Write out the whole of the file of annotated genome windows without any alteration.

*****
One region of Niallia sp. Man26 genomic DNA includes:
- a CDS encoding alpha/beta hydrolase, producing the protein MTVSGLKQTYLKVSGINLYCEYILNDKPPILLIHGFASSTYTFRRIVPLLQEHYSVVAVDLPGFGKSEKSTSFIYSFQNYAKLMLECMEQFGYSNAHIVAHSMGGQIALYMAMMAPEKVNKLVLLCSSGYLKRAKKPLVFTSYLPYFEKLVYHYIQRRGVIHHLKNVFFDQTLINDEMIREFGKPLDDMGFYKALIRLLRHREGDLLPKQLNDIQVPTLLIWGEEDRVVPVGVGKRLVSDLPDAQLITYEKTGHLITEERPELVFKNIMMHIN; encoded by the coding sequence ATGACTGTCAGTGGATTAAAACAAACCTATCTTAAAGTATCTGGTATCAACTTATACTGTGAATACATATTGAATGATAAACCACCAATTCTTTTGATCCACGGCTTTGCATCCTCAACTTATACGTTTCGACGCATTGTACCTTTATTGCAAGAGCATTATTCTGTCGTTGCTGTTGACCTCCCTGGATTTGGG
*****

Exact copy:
One region of Niallia sp. Man26 genomic DNA includes:
- a CDS encoding alpha/beta hydrolase, producing the protein MTVSGLKQTYLKVSGINLYCEYILNDKPPILLIHGFASSTYTFRRIVPLLQEHYSVVAVDLPGFGKSEKSTSFIYSFQNYAKLMLECMEQFGYSNAHIVAHSMGGQIALYMAMMAPEKVNKLVLLCSSGYLKRAKKPLVFTSYLPYFEKLVYHYIQRRGVIHHLKNVFFDQTLINDEMIREFGKPLDDMGFYKALIRLLRHREGDLLPKQLNDIQVPTLLIWGEEDRVVPVGVGKRLVSDLPDAQLITYEKTGHLITEERPELVFKNIMMHIN; encoded by the coding sequence ATGACTGTCAGTGGATTAAAACAAACCTATCTTAAAGTATCTGGTATCAACTTATACTGTGAATACATATTGAATGATAAACCACCAATTCTTTTGATCCACGGCTTTGCATCCTCAACTTATACGTTTCGACGCATTGTACCTTTATTGCAAGAGCATTATTCTGTCGTTGCTGTTGACCTCCCTGGATTTGGG